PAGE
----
Things were mighty quiet on Cambridge’s authentic Belgian waffle front for years. Right up until about September of 2011.
That’s when Harvard alumn Nhon Ma recalled his childhood spent among the wafting aromas and battered goodness of an acclaimed Belgian restaurant, peered around the Cantabridgian landscape with a steely eye, and understood that opening an authentic waffle house of his very own right in the heart of Harvard would be something that would bring sweetness and light to the denizens of our fair city. After that, all was well.
That is, right up until this past summer, when he and his partner, friend, and fellow Belgian Anh-Phi Tran began making inroads towards one-upping their already looming status as reigning gods of the town’s waffle game. How? By taking their love of homeland-style soft and chewy waffles to the street by way of the Zinneken’s mobile food truck at long last has hit the road, bringing all the deliciousness and waffle-ness directly to the people. So far they have locations locked near the Prudential, Copley Plaza, Northeastern, and the Rose Kennedy Greenway. And according to Tran, it’s only the beginning.
“We definitely want to do festivals,” he says. “SOWA market is a project [we want], but we’ll see how it goes. We want to do what we have now [and] into March, and see how we’re doing and how we’ll expand into festivals.”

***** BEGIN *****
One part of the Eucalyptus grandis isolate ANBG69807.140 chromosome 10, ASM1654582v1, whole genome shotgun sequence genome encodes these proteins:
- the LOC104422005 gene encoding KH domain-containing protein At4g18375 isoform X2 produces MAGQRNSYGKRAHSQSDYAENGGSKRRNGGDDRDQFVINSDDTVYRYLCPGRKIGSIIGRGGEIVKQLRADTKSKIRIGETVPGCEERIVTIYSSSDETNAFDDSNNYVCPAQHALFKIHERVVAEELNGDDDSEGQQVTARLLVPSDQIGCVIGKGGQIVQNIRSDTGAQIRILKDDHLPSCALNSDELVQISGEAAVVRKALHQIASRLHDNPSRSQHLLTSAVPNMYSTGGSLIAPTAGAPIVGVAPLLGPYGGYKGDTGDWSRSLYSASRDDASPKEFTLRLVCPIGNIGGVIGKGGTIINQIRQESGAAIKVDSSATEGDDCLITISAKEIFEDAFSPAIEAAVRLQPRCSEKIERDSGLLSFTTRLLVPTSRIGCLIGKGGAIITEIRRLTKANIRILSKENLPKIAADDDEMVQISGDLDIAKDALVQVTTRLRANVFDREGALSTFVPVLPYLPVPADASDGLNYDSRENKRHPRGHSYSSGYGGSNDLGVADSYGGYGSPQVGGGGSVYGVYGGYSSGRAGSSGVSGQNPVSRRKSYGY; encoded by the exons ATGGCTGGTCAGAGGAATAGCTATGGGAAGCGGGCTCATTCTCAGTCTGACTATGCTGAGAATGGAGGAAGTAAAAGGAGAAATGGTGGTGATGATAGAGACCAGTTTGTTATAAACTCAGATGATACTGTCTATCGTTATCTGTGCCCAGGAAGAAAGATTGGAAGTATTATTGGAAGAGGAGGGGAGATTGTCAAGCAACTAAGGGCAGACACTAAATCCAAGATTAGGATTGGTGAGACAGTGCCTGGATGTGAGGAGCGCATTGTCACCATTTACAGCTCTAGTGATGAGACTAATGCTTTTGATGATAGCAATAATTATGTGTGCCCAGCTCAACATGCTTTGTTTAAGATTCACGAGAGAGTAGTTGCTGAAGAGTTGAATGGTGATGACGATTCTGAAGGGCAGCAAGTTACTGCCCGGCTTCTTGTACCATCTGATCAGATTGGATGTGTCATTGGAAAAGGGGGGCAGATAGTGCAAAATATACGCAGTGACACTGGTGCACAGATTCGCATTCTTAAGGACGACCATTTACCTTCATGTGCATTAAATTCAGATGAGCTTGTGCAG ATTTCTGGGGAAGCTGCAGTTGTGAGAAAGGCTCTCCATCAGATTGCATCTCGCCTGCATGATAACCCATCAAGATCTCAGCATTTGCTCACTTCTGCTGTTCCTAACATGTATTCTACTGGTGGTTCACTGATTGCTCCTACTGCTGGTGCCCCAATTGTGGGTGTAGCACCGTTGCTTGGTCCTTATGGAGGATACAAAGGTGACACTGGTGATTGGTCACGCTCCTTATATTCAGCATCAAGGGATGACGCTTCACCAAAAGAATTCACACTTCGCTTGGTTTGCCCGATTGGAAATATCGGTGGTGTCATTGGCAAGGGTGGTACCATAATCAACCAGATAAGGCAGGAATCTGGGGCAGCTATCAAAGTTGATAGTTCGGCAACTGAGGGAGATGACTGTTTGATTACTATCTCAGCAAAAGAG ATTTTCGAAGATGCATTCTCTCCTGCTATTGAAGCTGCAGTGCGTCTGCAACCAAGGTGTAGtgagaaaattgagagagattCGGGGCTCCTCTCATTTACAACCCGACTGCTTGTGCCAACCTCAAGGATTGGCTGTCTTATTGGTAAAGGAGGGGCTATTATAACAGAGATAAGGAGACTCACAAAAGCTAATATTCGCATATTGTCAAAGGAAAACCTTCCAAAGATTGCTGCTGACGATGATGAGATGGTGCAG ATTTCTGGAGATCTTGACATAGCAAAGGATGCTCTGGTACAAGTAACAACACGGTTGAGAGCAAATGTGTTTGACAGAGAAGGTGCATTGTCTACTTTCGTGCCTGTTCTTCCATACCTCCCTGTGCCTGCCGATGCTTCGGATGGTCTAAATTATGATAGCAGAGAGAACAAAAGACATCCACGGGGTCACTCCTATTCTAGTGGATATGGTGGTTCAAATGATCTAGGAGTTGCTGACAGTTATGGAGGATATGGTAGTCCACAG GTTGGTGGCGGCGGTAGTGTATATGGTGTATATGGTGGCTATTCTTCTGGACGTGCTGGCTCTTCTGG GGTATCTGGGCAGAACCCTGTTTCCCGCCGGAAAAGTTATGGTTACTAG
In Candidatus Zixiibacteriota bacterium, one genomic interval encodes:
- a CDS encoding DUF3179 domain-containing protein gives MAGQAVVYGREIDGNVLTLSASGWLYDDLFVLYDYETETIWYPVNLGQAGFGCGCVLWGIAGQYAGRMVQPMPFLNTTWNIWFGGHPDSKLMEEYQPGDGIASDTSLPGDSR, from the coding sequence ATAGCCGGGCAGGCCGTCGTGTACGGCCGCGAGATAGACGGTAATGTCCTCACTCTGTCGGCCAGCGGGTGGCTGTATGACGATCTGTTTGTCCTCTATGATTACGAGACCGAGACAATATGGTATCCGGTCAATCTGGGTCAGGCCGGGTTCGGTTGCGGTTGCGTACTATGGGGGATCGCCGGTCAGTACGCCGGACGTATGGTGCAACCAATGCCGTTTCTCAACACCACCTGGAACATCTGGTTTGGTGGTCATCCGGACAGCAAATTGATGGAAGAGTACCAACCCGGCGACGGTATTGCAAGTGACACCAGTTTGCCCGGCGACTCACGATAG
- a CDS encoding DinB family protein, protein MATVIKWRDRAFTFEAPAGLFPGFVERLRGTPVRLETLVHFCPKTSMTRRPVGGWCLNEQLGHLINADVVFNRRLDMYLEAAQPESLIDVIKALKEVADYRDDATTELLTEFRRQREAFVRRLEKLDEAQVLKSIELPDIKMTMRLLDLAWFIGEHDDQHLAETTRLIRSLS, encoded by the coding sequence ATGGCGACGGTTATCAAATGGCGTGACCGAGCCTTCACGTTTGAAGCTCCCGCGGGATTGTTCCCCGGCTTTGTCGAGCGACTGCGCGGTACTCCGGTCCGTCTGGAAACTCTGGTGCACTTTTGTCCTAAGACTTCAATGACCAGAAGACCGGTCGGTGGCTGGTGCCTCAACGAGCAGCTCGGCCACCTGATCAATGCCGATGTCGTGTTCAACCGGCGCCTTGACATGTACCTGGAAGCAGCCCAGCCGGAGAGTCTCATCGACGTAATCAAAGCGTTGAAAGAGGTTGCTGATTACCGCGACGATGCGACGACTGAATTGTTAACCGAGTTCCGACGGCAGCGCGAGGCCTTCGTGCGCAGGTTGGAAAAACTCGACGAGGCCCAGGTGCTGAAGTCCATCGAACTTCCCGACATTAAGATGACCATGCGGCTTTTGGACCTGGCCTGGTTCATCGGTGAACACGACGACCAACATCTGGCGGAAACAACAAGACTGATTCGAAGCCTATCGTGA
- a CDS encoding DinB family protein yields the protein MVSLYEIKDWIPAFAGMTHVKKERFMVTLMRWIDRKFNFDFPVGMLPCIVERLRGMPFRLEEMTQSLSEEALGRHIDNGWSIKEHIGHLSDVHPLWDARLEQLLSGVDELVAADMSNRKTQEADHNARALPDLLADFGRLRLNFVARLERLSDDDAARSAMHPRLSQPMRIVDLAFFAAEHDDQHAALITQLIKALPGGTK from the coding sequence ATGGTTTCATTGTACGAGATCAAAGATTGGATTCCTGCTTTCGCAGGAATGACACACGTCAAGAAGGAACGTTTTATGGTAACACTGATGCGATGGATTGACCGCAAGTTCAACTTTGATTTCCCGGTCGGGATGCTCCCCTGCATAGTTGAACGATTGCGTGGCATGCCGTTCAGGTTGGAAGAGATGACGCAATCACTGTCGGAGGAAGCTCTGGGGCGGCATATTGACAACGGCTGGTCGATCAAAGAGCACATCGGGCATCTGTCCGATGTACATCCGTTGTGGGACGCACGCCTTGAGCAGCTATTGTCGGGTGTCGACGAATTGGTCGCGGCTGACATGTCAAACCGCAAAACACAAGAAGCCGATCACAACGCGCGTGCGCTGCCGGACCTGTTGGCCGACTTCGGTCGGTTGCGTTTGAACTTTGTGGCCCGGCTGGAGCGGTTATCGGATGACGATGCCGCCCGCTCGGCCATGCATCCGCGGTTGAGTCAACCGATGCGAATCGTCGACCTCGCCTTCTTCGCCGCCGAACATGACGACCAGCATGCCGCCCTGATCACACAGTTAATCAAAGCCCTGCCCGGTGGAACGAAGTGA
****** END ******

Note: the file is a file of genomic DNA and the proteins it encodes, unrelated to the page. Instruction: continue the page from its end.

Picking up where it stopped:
With the truck now rolling around town, you can look forward to much of the same goodies you’d find in the brick-and-mortar store (think: soft and chewy Leige waffles made using caramelized Belgian pearl sugar, all of which can/will be drenched in bananas, Nutella, Belgian chocolate and strawberries, or even Oreos) and after things get rolling they’ll be adding their dynamite Brussels waffle made with “a delicate batter” will be added to the truck menu.
Or say you’re just in the mood for a light sugary snack and a café au lait to tide you over till dinner (yes, waffles can be for dinner). Tran says the truck will be serving a cookie that’s very popular in Belgium, called speculoos.
“It’s a light cookie with no peanuts, so people with allergies can have it,” he says.
But those of you allergic to light cookies may be out of luck.
And clearly born under a bad sign.
ZINNEKEN’S TRUCK. ON STREETS NOW. CHECK WEBSITE FOR SCHEDULE AND LOCATION.
Dan is a freelance journalist and has written for publications including Vice, Esquire, the Daily Beast, Fast Company, Pacific Standard, MEL, Leafly, Thrillist, and DigBoston.